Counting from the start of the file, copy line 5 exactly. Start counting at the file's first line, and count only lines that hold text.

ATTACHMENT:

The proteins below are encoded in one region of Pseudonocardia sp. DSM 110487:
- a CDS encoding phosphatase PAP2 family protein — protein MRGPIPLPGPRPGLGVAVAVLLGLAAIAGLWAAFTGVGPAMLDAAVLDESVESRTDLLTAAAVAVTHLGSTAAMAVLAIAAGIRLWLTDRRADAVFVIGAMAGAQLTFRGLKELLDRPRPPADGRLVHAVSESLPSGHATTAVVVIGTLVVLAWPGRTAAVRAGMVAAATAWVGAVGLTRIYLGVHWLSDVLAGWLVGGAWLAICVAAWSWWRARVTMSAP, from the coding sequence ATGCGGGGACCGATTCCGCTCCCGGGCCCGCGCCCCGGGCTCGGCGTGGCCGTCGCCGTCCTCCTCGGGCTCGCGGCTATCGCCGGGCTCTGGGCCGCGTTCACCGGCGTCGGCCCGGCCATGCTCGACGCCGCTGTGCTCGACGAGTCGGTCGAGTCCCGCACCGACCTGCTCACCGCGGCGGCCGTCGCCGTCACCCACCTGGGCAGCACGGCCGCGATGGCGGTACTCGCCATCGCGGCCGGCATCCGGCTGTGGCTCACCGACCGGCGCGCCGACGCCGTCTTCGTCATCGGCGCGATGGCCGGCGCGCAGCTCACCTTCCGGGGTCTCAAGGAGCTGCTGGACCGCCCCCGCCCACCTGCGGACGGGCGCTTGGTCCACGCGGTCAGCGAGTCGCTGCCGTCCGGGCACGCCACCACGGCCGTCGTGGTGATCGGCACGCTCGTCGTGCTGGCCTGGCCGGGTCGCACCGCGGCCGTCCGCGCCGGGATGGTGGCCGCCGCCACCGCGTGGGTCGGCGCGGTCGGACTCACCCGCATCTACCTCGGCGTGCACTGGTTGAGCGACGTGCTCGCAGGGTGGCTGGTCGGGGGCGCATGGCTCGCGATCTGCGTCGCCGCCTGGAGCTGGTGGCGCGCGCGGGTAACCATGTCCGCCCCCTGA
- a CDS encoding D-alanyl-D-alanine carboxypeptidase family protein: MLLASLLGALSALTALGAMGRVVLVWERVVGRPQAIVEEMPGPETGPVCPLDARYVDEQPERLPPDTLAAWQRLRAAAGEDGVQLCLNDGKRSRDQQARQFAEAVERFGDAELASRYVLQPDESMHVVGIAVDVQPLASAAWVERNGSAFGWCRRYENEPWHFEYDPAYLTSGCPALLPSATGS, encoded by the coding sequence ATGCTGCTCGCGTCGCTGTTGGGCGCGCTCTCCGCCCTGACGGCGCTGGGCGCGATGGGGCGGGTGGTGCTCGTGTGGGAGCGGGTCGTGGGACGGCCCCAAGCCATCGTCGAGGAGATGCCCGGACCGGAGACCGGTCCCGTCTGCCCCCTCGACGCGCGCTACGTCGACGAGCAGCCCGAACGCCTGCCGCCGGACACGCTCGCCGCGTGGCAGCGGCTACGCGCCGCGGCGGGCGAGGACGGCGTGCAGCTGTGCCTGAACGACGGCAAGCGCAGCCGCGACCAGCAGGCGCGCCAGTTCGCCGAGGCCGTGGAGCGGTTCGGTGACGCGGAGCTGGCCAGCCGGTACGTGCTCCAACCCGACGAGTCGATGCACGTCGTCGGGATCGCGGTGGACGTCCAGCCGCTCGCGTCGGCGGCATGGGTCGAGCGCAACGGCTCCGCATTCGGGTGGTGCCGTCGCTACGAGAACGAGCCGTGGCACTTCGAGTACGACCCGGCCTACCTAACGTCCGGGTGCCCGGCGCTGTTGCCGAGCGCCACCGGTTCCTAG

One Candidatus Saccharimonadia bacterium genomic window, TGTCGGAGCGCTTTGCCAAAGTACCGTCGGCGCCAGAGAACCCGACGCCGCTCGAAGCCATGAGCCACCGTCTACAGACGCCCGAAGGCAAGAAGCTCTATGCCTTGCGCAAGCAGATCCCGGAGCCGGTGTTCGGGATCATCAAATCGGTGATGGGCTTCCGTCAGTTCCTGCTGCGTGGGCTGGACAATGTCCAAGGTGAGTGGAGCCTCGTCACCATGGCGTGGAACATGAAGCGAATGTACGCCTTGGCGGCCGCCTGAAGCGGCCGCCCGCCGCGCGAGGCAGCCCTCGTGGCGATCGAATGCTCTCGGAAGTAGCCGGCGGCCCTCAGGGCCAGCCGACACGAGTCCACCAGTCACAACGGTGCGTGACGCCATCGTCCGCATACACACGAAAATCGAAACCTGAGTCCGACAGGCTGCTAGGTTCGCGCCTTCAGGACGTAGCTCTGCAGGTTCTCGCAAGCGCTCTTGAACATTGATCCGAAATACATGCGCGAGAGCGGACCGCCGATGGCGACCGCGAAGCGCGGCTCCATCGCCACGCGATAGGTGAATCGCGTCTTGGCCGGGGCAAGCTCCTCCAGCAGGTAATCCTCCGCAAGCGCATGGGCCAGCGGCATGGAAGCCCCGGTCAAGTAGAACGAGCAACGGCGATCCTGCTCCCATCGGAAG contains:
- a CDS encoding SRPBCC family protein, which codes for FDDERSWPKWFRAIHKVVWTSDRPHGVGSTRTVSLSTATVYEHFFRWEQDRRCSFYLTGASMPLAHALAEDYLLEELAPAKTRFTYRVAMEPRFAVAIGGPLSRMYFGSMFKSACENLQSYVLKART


- a CDS encoding SRPBCC family protein, which codes for FDDERSWPKWFRAIHKVVWTSDRPHGVGSTRTVSLSTATVYEHFFRWEQDRRCSFYLTGASMPLAHALAEDYLLEELAPAKTRFTYRVAMEPRFAVAIGGPLSRMYFGSMFKSACENLQSYVLKART